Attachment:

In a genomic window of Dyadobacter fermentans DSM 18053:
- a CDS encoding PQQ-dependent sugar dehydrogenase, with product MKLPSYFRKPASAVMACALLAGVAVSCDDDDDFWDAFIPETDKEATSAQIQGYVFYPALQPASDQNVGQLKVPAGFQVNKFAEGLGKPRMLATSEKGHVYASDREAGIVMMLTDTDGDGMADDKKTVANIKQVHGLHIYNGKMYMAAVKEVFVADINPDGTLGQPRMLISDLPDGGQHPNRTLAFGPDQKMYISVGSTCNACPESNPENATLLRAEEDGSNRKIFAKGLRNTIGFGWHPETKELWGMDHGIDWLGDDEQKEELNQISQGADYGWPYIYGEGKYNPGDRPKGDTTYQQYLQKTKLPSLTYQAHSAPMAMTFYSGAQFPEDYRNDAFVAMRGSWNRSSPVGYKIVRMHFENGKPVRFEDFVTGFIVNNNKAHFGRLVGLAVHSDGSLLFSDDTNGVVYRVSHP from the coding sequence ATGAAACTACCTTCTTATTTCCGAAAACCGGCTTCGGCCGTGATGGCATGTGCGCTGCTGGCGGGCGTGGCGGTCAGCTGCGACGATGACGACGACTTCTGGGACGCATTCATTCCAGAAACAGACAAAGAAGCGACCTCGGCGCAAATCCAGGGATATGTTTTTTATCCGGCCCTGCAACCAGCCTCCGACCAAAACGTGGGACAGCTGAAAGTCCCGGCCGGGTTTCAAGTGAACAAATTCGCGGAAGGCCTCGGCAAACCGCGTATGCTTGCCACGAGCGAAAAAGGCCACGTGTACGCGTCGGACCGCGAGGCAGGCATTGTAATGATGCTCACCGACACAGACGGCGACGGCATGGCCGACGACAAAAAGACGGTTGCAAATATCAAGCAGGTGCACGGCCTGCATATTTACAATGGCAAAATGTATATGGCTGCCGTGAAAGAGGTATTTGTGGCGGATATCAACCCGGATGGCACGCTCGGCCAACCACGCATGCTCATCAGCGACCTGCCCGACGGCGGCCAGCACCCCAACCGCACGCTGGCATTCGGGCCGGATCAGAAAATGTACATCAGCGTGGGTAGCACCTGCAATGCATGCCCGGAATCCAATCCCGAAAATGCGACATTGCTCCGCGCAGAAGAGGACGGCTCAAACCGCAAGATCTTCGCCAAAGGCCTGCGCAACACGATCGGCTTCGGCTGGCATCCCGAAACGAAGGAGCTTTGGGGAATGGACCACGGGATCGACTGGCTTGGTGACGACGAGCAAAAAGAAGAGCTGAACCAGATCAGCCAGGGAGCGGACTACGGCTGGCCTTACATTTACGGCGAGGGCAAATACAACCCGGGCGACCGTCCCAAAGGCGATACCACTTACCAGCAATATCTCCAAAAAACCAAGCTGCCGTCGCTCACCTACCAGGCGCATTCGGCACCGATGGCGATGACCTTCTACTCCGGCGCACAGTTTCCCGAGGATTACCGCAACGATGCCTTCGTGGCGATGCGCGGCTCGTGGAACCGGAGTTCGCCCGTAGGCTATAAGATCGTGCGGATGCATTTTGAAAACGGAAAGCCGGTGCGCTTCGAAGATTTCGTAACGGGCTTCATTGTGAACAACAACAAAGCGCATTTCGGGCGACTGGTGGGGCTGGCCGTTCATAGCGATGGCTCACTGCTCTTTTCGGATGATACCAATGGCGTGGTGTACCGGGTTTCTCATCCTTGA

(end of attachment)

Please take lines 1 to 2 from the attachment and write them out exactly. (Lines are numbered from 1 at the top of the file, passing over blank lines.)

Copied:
In a genomic window of Dyadobacter fermentans DSM 18053:
- a CDS encoding PQQ-dependent sugar dehydrogenase, with product MKLPSYFRKPASAVMACALLAGVAVSCDDDDDFWDAFIPETDKEATSAQIQGYVFYPALQPASDQNVGQLKVPAGFQVNKFAEGLGKPRMLATSEKGHVYASDREAGIVMMLTDTDGDGMADDKKTVANIKQVHGLHIYNGKMYMAAVKEVFVADINPDGTLGQPRMLISDLPDGGQHPNRTLAFGPDQKMYISVGSTCNACPESNPENATLLRAEEDGSNRKIFAKGLRNTIGFGWHPETKELWGMDHGIDWLGDDEQKEELNQISQGADYGWPYIYGEGKYNPGDRPKGDTTYQQYLQKTKLPSLTYQAHSAPMAMTFYSGAQFPEDYRNDAFVAMRGSWNRSSPVGYKIVRMHFENGKPVRFEDFVTGFIVNNNKAHFGRLVGLAVHSDGSLLFSDDTNGVVYRVSHP from the coding sequence ATGAAACTACCTTCTTATTTCCGAAAACCGGCTTCGGCCGTGATGGCATGTGCGCTGCTGGCGGGCGTGGCGGTCAGCTGCGACGATGACGACGACTTCTGGGACGCATTCATTCCAGAAACAGACAAAGAAGCGACCTCGGCGCAAATCCAGGGATATGTTTTTTATCCGGCCCTGCAACCAGCCTCCGACCAAAACGTGGGACAGCTGAAAGTCCCGGCCGGGTTTCAAGTGAACAAATTCGCGGAAGGCCTCGGCAAACCGCGTATGCTTGCCACGAGCGAAAAAGGCCACGTGTACGCGTCGGACCGCGAGGCAGGCATTGTAATGATGCTCACCGACACAGACGGCGACGGCATGGCCGACGACAAAAAGACGGTTGCAAATATCAAGCAGGTGCACGGCCTGCATATTTACAATGGCAAAATGTATATGGCTGCCGTGAAAGAGGTATTTGTGGCGGATATCAACCCGGATGGCACGCTCGGCCAACCACGCATGCTCATCAGCGACCTGCCCGACGGCGGCCAGCACCCCAACCGCACGCTGGCATTCGGGCCGGATCAGAAAATGTACATCAGCGTGGGTAGCACCTGCAATGCATGCCCGGAATCCAATCCCGAAAATGCGACATTGCTCCGCGCAGAAGAGGACGGCTCAAACCGCAAGATCTTCGCCAAAGGCCTGCGCAACACGATCGGCTTCGGCTGGCATCCCGAAACGAAGGAGCTTTGGGGAATGGACCACGGGATCGACTGGCTTGGTGACGACGAGCAAAAAGAAGAGCTGAACCAGATCAGCCAGGGAGCGGACTACGGCTGGCCTTACATTTACGGCGAGGGCAAATACAACCCGGGCGACCGTCCCAAAGGCGATACCACTTACCAGCAATATCTCCAAAAAACCAAGCTGCCGTCGCTCACCTACCAGGCGCATTCGGCACCGATGGCGATGACCTTCTACTCCGGCGCACAGTTTCCCGAGGATTACCGCAACGATGCCTTCGTGGCGATGCGCGGCTCGTGGAACCGGAGTTCGCCCGTAGGCTATAAGATCGTGCGGATGCATTTTGAAAACGGAAAGCCGGTGCGCTTCGAAGATTTCGTAACGGGCTTCATTGTGAACAACAACAAAGCGCATTTCGGGCGACTGGTGGGGCTGGCCGTTCATAGCGATGGCTCACTGCTCTTTTCGGATGATACCAATGGCGTGGTGTACCGGGTTTCTCATCCTTGA